Skip Navigation

Here you can say what you want, without having to say who you are. Whatever experiences you've had with drugs, it can help to get something off your chest. And you might end up helping someone else. Please read FRANK's disclaimer.

Please check the box below before submitting.
Your story has been submitted for review. Thank you for sharing.
Please wait while data is saving...

What are the long-term effects of using drugs?

Skip To Footer Menu
FRANK Advice
05th Apr 2013

Each drug can have different long-term effects on your health. For example, long-term sniffing of cocaine can seriously damage your nose, and regular use of ketamine can permanently damage your bladder. Lots of the newer drugs and “legal highs” have not been around long-enough for anyone to know what harms will develop. For information about specific drugs and their effects search using FRANK’s A-Z.

Injecting any drug over a period of time can damage your veins and can cause ulcers and gangrene. Injecting drugs also leaves you vulnerable to overdoses and developing a blood borne virus infection, such as hepatitis C or HIV, if you share needles or other injecting equipment.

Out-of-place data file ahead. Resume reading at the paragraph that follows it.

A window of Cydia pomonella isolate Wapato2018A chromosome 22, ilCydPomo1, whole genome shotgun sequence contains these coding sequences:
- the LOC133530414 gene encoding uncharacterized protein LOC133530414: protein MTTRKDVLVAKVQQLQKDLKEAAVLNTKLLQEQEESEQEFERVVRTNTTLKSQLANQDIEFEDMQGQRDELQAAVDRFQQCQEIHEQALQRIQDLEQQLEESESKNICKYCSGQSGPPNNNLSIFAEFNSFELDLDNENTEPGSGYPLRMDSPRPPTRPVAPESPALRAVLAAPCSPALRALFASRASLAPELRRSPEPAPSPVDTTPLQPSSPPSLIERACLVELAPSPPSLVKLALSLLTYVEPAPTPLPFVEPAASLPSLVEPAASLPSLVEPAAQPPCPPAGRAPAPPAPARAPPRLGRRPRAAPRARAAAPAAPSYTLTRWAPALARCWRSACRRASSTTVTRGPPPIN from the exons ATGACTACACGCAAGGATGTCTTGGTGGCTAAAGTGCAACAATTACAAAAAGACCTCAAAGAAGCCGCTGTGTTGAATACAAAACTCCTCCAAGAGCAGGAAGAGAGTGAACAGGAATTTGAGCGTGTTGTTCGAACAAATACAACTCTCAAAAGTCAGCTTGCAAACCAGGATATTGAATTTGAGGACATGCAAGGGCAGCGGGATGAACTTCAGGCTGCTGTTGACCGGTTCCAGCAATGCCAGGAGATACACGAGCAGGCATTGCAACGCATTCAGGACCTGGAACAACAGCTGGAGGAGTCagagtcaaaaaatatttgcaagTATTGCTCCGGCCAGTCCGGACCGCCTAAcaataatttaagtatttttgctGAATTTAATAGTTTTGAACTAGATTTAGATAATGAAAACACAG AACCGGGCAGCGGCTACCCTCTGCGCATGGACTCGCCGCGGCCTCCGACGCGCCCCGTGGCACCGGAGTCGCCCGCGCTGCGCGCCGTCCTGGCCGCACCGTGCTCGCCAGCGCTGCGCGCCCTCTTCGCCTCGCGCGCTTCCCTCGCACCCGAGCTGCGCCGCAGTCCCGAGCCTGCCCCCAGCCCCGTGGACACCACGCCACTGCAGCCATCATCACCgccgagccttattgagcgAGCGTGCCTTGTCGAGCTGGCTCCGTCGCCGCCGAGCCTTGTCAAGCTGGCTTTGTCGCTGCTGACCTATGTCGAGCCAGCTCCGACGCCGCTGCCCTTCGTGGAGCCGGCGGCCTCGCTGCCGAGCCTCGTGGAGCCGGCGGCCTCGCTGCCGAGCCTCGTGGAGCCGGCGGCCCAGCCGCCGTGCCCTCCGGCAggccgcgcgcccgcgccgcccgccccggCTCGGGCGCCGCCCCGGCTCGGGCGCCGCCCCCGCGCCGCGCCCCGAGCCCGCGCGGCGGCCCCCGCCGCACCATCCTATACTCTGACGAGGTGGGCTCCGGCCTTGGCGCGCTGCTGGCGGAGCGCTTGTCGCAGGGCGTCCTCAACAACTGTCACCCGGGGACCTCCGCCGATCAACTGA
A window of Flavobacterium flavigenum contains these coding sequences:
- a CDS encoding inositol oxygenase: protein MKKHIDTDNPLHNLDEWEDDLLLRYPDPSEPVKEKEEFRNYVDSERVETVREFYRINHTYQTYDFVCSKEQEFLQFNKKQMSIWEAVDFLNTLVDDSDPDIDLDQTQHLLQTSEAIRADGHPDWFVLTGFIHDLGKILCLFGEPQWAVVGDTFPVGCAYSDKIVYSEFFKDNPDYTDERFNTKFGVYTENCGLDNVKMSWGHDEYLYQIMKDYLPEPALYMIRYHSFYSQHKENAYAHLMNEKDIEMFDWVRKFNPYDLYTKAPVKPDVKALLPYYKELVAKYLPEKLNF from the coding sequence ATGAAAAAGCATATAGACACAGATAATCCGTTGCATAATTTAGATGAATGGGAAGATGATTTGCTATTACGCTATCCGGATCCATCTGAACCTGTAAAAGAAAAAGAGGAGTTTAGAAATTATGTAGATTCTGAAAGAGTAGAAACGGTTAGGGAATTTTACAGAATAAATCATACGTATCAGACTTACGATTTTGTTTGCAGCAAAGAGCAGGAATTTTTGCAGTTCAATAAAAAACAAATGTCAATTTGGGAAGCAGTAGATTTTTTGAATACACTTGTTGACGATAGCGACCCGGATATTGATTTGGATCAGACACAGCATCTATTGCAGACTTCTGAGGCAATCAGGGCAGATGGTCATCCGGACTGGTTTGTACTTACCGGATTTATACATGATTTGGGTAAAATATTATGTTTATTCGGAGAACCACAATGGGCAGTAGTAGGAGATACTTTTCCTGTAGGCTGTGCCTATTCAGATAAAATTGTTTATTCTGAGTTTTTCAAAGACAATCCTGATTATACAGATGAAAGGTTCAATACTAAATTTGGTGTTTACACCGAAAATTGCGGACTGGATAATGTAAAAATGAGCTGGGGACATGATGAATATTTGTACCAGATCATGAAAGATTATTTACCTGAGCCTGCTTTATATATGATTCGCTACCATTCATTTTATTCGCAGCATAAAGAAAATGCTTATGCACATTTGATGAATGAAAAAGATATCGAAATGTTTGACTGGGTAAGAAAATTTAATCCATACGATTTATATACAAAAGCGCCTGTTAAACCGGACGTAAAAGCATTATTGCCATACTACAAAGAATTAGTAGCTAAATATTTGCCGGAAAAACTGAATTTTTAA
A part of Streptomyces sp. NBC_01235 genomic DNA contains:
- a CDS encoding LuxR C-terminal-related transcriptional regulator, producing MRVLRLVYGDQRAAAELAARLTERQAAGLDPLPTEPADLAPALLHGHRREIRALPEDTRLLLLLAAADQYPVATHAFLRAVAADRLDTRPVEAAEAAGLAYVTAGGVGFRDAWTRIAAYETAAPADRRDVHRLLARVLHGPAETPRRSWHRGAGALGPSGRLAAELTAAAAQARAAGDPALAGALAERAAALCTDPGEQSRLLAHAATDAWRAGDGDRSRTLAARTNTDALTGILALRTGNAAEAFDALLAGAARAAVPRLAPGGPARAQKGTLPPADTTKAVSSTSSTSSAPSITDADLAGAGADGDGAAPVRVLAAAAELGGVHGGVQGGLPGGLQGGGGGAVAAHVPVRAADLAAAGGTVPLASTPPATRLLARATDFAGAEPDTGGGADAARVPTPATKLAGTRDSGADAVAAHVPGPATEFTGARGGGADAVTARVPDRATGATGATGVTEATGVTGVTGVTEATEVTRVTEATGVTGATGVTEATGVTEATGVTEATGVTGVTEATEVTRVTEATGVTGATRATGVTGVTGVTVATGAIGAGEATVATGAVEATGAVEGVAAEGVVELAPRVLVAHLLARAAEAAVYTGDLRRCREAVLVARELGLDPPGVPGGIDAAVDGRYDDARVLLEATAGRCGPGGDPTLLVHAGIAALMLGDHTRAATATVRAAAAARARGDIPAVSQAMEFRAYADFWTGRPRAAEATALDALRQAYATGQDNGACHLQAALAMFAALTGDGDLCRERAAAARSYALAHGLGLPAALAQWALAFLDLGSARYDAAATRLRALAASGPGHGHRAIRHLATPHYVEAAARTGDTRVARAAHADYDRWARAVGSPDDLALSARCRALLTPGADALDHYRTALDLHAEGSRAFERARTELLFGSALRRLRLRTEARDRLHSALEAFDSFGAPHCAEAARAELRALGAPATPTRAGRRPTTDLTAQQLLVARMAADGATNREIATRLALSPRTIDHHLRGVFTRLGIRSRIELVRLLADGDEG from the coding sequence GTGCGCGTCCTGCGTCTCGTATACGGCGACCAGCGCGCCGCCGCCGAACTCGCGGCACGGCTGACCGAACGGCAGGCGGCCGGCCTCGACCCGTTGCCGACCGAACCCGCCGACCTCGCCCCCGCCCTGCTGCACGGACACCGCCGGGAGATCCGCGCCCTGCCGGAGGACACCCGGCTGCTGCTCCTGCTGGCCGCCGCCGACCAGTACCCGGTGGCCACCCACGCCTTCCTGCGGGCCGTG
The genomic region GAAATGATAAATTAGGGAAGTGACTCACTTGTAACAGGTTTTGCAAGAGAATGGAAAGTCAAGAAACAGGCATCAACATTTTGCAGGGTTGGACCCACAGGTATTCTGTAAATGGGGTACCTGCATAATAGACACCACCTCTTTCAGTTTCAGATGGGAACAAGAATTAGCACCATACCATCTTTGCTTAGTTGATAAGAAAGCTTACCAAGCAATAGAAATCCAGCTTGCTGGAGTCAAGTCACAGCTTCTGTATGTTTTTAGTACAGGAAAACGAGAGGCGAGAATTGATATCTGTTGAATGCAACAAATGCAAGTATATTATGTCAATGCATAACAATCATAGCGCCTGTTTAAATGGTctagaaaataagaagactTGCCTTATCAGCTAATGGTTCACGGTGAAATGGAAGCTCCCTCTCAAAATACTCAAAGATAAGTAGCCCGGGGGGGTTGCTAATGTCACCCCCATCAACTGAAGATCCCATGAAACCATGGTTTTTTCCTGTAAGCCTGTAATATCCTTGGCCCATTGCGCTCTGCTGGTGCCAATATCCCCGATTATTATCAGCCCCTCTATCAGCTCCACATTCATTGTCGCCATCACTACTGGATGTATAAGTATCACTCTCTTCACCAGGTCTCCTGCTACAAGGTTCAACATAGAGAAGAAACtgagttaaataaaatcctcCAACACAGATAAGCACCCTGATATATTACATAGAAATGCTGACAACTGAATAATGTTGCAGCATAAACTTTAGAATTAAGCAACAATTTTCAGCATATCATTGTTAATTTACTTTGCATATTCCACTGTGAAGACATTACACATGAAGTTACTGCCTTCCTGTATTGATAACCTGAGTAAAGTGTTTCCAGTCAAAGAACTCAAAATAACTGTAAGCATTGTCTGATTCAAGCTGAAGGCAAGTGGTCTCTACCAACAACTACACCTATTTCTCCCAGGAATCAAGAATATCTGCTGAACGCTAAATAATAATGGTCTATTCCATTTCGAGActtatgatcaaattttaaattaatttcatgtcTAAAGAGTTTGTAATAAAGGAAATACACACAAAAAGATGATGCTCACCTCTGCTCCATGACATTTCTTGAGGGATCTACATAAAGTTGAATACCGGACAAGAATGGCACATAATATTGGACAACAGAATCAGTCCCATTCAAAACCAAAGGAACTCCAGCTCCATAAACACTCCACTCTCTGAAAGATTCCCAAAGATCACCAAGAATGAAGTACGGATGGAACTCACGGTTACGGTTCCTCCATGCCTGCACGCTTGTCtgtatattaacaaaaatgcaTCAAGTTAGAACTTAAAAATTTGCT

For most of the psychoactive drugs that give a high or a buzz, repeated drug use can lead to increasing levels of dependence (aka addiction). This means it’s hard for someone to stop using drugs, even if they want to.

Many people who repeatedly use drugs neglect their diets and eat unhealthily which can make you more vulnerable to illnesses and lead to problems in the long-term like heart disease and diabetes. Also, the financial cost involved in long-term drug use can become a real issue, and can affect where you live, how you live and even what you eat.

2671 people found this helpful
Did you find this helpful?
Help others find it too
Search more faqs

Is there something else you want to know?
Need some advice?

FRANK is not online right now. Please come back between 2pm - 6pm (UK) on any day of the week. You can still:


TEXT 82111

CALL 0300 123 6600



FRANK is not online right now. Please come back between 2pm - 6pm (UK) on any day of the week.